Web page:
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Cloudbuster. online resource (None) 1942-1945, August 19, 1944, Image 2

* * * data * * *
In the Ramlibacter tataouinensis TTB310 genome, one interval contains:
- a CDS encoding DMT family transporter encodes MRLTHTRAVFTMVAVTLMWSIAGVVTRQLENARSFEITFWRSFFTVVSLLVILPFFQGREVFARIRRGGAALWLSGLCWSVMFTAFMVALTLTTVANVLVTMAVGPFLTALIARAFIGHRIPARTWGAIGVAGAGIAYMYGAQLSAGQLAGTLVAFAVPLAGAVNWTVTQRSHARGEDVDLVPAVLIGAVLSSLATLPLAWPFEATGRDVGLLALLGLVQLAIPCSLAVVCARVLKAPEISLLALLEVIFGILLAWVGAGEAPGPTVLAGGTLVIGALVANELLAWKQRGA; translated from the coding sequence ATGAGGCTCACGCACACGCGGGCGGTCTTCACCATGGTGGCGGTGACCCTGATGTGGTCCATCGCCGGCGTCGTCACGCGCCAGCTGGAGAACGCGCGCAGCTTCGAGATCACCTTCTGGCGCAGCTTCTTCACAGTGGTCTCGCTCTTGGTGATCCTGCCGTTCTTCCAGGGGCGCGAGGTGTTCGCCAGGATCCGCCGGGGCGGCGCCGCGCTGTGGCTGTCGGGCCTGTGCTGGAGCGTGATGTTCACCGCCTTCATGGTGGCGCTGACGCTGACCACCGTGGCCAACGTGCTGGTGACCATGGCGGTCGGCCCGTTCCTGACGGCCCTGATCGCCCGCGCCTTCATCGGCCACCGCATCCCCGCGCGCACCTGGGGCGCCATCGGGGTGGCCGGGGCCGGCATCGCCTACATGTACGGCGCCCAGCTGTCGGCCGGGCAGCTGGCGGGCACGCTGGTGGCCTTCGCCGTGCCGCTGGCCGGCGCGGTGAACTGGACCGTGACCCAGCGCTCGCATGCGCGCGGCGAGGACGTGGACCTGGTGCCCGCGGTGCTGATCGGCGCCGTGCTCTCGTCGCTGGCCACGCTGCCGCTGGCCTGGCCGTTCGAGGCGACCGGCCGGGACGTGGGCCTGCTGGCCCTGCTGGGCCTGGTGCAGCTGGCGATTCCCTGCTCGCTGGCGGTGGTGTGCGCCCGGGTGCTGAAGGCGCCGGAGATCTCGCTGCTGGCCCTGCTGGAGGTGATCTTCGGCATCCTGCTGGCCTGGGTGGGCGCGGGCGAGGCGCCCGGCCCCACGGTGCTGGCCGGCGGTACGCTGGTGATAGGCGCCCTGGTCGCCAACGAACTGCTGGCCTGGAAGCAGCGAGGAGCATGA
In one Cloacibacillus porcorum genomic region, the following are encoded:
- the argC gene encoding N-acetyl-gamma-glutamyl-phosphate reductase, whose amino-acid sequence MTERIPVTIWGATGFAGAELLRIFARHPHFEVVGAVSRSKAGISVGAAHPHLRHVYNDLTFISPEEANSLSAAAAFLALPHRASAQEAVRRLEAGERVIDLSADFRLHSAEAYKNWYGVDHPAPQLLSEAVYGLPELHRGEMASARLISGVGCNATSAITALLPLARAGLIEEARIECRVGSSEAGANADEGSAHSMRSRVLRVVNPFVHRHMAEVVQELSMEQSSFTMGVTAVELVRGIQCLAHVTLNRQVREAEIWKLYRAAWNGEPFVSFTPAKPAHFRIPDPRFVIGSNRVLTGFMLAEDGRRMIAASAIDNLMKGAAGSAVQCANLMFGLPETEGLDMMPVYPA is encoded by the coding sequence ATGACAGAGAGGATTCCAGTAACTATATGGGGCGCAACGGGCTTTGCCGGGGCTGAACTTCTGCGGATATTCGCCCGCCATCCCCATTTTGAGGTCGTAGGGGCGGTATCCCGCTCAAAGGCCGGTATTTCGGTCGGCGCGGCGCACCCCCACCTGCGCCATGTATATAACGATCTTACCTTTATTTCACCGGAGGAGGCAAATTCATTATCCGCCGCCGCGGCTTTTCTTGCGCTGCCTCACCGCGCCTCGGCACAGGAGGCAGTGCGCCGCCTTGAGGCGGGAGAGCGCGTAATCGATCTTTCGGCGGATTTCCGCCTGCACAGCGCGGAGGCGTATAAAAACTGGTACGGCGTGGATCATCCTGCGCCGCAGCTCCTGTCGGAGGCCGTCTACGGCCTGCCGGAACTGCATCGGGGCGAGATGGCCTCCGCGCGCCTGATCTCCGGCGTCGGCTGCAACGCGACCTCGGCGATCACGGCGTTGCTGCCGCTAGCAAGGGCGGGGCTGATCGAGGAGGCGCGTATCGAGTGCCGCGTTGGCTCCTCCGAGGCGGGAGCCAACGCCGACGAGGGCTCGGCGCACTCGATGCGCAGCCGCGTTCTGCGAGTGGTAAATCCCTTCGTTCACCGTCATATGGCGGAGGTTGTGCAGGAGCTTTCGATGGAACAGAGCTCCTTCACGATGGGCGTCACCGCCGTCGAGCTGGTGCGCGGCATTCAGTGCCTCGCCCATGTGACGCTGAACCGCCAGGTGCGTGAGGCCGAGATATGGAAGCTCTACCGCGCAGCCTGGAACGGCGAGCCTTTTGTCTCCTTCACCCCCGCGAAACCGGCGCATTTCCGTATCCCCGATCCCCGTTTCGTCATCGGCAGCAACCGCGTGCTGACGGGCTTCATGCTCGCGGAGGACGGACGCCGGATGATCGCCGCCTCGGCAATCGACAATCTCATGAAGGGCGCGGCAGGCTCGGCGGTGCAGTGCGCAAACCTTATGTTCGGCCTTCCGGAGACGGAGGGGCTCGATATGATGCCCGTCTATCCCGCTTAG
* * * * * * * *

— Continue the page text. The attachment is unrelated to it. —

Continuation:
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Page Two CLOUDBUSTER Saturday, August 19, 1944 Cruising With Covey By David Y. Coverston, Ylc, USNR Two weeks have passed since I left the “Hill,” and I’m still here at the RecSta in Norfolk waiting to get out, so you can see that I was not only optimistic about starting in on that 20% increase in pay—I was overly optimistic. In fact, I’m so fed up with waiting that I’m considering asking the FHA to build me a shack of my own down here so that I can have a little more privacy. However, liberty every night isn’t hard to take, and that brings me to the kind of liberty you’ll have if you happen to be sent down to this American version of a concentration camp. CLOUDBUSTER Vol. 2—No. 49 Sat., August 19, 1944 Published weekly under the supervision of the Public Relations Office at the U, S. Navy Pre-Flight School, Chapel Hill, N. C., a unit of the Naval Air Primary Training Command. Contributions of news, features, and cartoons are welcome from all hands and should be turned in to the Public Relations Office, Navy Hall. ★ CLOUDBUSTER receives Camp Newspaper Service material. Republication of credited matter prohibited without permission of CNS, War Department, 205 E. 42nd St., N.Y.C. ★ Lieut. Comdr. James P. Raugh, USNR Commanding Officer Lieut. Comdr. Howard L. Hamilton, USNR Executive Officer Lieut. P. O. Brewer, USNR Public Relations Officer ★ Editor: Lieut. Leonard Eiserer, USNR Associate Editor: Orville Campbell, Y2c On The Lighter Side... An old Southern darkey, father of 16 chil dren, was being lectured by the doctor for asking his wife to have so many children. “You ought to be ashamed of yourself, Ras- tus,” the doctor said. “Indeed I is,” said Rastus. “The next time it happens I’s gwine to hang myself,” Well, before very long, the doctor was called to Rastus’ house and sure enough an other visitor was expected. “Rastus,” said the doctor, “what are you doing here? I thought you said you would hang yourself if this ever happened again.” “Indeed, I did, doctor, an’ I took a big old rope, put it around my neck and threw it over a limb. Den,, would you believe it, just as I was about to jump offa that stump, I said to myself, ‘Rastus, you better be careful here. You might be hanging an innocent man’.” if * * * * She laughed when I sat down at the piano, but she got scared as hell when I came over to the divan. * Dizzy Gob: “I came to see my friend. How’s he getting along?” Nurse: “Oh, he’s getting along just fine. Did you wish to see him? He’s convalescing now.” Dizzy Gob: “That’s all right—don’t bother him. I’ll just sit down and wait until he’s through.” * * Our idea of an optimist is of the man who took the marriage vows at the ripe old age of 87 and started house hunting for a nice place close to a school. In the first place, Norfolk (known by other names which wouldn’t pass the censor) isn’t what is known as a good liberty town. It seems that this ancient seaport has had sailors in it from time immemorial. Wartime has only in creased the number of sea-going men on its streets, and they’ve never forgotten the rowdi ness that once marked men from the ships as indelibly as do the bell bottomed trousers and uncomfortable jumpers we have to wear. But if you look long enough (two weeks is a life time here), you’ll find places that aren’t so bad, and it’s about these I wish to write. About a mile from the RecSta, going North, is an amusement park called Fleet Park, which is operated solely for enlisted person nel and their guests. I was out there last week for an evening, and although it was very crowded, a variety of amusements enabled me to have a pretty good time. Fleet Park covers about ten to fifteen acres, and contains a skating rink, two swimming pools, indoor and outdoor, a gymnasium, out door dancing pavillion, horeshoe pits, picnic grounds, and a fairly large ship’s service. The ship’s service has a library, cafeteria, ping pong room, pool hall, and counters which sell soft drinks, beer, ice cream, and sandwiches. It also handles athletic gear, and footballs which may be used on the courts, fields, and diamonds which are a part of the park. Prices are low, and it provides entertainment for an evening. Eighteen miles from Norfolk, via bus. him and whispered in his ears, “Say, slugger. I’ve got a swell idea! Next time he hits you, hit him back!” * * * * * A general and a colonel were walking down the street. They met many privates, and each time the colonel would salute he would mutter, “The same to you.” The general’s curiosity got the better of him, and he asked: “Why do you always say that?” The colonel answered: “I was once a pri vate and I know what they’re thinking.” * m 1)1 ♦ North Carolina Farmer: “No, I wouldn’t think of chargin’ ye for the cider. That would eighty-six cents round trip from the city, lies Virginia Beach, a narrow sandy strip of ocean front bordered by a lengthy concrete seawall and board walk. As is usual with such tourist attractions, there are many things to do, but the prices are slightly on the high side. Ferris wheels, merry-go-rounds, cootchie shows, cotton candy, and all the other lures to get your nickels, dimes, and dollars fill the boardwalk, and it’s very easy to spend a day, and your pay, taking in the assortment they offer. Lockers for those who wish to swim are in evidence at a little above average price, and while not as elaborate as those in more sou thern states, they hide you until you can squirm into a pair of trunks. The ocean at this particular spot has a mean temperature of about 68 degrees, so the signs say, and makes for pleasant paddling and breaker riding. The beach as a place to play in the surf fails to measure up to Florida beaches, but that is to be expected. In Norfolk proper there are a good many motion picture houses, screening every type of film from the horse opera to the currently popular “Going My Way” and other first run hits. Most of them arte renovated silent pic ture emporiums and don’t have the lustre of modern day cinema palaces, but they are com fortable enough and have some of the best projectionists in the business. As in North Carolina, there are no bars that deal in hard liquor, but wine bars are plentiful and are generally full of paying customers. Novelty shops appear in almost every block, along with penny arcades and other “joints” to pass the time. SP’s fill the streets, keeping the scene fairly peaceful, continually barking the old “Square that hat. Mac,” but usually carrying out their duties in nicer fashion than the cartoons depict. Since a great deal of Norfolk is out of bounds to servicemen, I can’t say what goes on down there, but I imagine you can guess as well as I can. All in all, I suppose there are worse liberty towns than Norfolk (I don’t know where), but with a little ingenuity, you can usually find amusement enough to have a pretty good time without getting into trouble. Until next time, when I hope to be writing aboard ship, so long, and thanks again. At the end of the fifth round, the heavy weight staggered to his corner in a dazed and j battered condition. His manager approached be bootleggin’ and praise the Lord I ain’t come to that yit. The peck of taters will be five dollars,”